September 23, 2012 – Williamsburg, Brooklyn – New York
It’s been a few months since Adam ‘MCA’ Yauch passed away. Admittedly, it’s a bit hard to explain the mourning of someone you’ve never met. In this case, I feel like I know what I need to know, and I feel the way I feel. It makes me sad to come to grips with the void that is left. We don’t really know the musicians, artists, athletes, and celebrities we come to admire. That being said, when someone shares their art and ideas with you, it’s an undeniable loss when that person ceases to make new art.
Summer of 2012: As a painter and working artist, I often render images of athletes who have come to represent my childhood, my admiration for the game, and the aesthetic of the sport they play. This was never more true, than when I painted Hall of Famer Rod Carew in watercolor. Carew was an icon of 1980s baseball, who amassed more than three-thousand hits, and employed an unorthodox approach to swinging the bat. The Beastie Boys must have been paying attention, as they cleverly incorporated lyrics that paid tribute to the wiry slap hitter in their song Sure Shot – one of my favorites. Beastie Boys – ‘Sure Shot’
As I stood in a long line in the Baltimore Convention Center, I had an epiphany. I was there to have Rod Carew sign my painting. It depicted him sitting cross-legged, in uniform, on a 1977 issue of Time magazine. It had always been a favorite image of mine. While I stood there, I thought – “Wouldn’t it be great to ask Carew if he knew about being mentioned in the song?”, better yet, “Wouldn’t it be great to ask Carew to write the Beastie Boys lyrics on the painting!?”. At that point, I was quite excited, as I really started to warm to the idea. Would he do it? Would he tell me to ‘get lost’? When I approached him, and asked “Would you sign ‘I’ve got mad hits’ – Rod Carew”?, he smiled, and said “You too?”. Evidently, someone had recently handed him an album cover to tag. Graciously, he signed the painting, and inscribed the lyrics, unwittingly altering my approach to art-making and seeking out new experiences. I quickly snapped a photo of the ‘finished’ painting, and I realized that I was really on to something special. It was then that I decided that I needed to find the Beastie Boys.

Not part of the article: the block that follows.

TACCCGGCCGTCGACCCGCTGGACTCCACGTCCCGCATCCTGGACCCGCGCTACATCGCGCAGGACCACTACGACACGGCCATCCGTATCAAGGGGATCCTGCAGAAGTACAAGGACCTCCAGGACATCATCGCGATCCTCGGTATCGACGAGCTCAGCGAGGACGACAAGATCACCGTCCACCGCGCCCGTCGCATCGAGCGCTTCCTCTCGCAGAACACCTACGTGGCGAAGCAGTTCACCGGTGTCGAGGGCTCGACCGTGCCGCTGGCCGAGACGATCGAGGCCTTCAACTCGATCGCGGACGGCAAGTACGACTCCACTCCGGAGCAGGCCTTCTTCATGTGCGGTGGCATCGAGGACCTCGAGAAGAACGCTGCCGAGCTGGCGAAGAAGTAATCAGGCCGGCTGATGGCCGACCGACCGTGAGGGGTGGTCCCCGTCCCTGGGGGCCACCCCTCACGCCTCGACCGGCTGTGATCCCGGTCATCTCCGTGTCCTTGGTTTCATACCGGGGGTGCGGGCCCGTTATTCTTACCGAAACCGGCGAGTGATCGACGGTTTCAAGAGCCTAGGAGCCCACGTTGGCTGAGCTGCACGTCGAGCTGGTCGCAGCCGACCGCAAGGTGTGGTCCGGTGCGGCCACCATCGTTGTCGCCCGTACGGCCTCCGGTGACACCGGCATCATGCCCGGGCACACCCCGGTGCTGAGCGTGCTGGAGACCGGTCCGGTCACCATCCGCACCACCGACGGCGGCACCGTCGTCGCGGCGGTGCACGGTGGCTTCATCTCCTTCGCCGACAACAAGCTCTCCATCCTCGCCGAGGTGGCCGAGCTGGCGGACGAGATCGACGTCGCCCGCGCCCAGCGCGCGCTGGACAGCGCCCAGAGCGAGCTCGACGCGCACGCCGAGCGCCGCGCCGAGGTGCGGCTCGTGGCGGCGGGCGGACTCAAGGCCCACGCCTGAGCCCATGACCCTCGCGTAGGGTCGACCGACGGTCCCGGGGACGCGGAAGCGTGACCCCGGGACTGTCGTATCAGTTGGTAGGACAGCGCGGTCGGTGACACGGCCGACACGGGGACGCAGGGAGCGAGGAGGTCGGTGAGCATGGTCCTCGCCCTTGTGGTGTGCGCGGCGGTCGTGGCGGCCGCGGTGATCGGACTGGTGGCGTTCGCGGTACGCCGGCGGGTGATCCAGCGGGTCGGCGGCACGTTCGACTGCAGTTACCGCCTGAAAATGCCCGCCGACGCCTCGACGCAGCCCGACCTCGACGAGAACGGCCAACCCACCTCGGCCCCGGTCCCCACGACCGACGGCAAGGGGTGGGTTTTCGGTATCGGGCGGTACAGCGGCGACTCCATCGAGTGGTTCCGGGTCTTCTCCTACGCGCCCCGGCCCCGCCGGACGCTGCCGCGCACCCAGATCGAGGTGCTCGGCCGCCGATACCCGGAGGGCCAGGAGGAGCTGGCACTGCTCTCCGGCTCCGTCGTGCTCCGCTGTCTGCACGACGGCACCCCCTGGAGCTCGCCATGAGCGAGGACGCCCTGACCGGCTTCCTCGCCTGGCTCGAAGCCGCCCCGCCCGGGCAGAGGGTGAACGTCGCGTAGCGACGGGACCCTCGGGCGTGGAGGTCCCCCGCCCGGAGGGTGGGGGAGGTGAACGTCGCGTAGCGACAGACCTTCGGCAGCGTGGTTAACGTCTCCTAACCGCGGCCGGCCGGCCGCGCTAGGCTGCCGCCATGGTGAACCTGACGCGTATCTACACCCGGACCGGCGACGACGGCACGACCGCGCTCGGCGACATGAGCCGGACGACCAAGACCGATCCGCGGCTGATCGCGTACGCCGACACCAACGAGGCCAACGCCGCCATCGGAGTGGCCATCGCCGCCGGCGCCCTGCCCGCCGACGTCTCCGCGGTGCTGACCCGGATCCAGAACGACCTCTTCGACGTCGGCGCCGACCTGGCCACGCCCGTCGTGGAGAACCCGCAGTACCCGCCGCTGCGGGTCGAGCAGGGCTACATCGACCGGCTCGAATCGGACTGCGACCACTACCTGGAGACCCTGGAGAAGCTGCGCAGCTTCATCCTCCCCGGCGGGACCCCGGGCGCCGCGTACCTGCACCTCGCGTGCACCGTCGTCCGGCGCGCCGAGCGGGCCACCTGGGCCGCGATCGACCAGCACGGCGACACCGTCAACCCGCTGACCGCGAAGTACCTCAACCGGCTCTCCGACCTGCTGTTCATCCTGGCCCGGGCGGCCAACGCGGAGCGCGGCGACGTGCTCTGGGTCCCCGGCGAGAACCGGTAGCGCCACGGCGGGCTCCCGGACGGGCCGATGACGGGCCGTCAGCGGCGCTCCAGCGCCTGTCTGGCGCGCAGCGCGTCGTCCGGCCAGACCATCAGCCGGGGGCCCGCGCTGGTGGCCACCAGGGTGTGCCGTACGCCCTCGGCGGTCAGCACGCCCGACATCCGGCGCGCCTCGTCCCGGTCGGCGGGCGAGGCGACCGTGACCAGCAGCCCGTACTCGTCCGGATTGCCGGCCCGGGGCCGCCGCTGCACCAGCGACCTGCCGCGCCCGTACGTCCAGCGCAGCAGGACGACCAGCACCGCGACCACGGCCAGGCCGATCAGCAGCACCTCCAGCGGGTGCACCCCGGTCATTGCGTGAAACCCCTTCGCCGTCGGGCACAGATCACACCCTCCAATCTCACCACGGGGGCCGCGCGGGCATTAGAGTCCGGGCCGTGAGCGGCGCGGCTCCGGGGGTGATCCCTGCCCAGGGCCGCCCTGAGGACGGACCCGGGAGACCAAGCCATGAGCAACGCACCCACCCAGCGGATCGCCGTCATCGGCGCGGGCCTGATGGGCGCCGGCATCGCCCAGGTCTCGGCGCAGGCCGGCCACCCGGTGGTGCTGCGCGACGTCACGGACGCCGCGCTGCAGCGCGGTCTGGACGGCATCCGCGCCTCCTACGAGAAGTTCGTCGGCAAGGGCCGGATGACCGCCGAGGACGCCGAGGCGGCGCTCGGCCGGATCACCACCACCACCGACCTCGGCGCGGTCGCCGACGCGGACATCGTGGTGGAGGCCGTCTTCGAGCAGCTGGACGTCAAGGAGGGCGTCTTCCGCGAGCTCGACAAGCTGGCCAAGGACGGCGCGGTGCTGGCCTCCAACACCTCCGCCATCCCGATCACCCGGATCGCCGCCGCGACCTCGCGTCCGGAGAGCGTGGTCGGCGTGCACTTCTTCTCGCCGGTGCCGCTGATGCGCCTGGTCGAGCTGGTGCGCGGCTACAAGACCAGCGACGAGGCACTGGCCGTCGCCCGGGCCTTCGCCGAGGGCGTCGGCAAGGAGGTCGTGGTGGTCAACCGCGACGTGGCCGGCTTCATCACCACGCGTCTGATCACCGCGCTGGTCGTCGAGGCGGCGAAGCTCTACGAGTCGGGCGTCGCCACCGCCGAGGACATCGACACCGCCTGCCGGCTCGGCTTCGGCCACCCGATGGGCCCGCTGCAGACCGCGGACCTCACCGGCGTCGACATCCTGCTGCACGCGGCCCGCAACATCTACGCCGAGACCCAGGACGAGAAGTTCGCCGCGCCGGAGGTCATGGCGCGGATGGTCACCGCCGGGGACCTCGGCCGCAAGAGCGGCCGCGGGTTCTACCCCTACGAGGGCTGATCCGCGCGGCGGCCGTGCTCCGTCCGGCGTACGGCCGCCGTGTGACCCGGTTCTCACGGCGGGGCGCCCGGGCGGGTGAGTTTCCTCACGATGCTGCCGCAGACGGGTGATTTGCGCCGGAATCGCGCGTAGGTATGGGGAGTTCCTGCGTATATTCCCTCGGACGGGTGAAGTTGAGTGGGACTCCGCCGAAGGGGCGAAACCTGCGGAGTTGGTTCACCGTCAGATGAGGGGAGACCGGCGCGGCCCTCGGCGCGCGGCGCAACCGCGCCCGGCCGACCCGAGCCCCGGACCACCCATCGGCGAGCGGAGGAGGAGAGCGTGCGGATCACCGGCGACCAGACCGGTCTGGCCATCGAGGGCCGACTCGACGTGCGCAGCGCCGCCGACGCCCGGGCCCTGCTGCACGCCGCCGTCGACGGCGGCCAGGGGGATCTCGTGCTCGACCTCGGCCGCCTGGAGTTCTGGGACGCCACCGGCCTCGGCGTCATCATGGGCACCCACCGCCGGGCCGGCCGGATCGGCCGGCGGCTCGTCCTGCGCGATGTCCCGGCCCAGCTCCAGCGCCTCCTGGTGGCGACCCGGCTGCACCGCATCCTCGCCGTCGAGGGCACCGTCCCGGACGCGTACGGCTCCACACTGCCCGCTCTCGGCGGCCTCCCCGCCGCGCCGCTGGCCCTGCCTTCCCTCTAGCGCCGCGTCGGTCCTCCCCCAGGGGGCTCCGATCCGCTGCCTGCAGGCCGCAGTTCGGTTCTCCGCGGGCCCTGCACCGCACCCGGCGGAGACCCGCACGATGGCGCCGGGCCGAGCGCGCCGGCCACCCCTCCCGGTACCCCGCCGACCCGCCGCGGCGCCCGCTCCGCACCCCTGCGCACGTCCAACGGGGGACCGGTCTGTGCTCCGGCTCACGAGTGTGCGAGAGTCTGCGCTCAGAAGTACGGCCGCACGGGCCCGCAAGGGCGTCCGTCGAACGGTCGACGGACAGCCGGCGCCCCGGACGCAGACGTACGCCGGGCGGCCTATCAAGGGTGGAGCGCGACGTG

September 2012: I started by scouring the Internet. Mike D and AdRock had to come out to play eventually. After all, they are artists. Don’t artists need to make art? After striking out a few times, I suddenly found an announcement that Mike D would be DJ-ing a food-tasting event in Brooklyn, NY. Although New York is about three hours away, and I had no idea where I would end up, I began to make my plans.
I made a day of it: Brooklyn Book Festival, meeting a former student for a drink, and then I hoofed over to the Brooklyn Flea grounds in Willamsburg. After the flea market, they’d be transforming the space into a small foodie festival. My interest was solely to meet Mike D, and show him my Rod Carew painting.
As I approached the fenced-in area, I began to worry that they wouldn’t let me in with my large portfolio folder. This is post-9-11 New York, surely they will be skeptical of any strange package or bag. My worries were allayed, as I entered without issue or delay. I made my way to the lone figure setting up equipment under the DJ tent.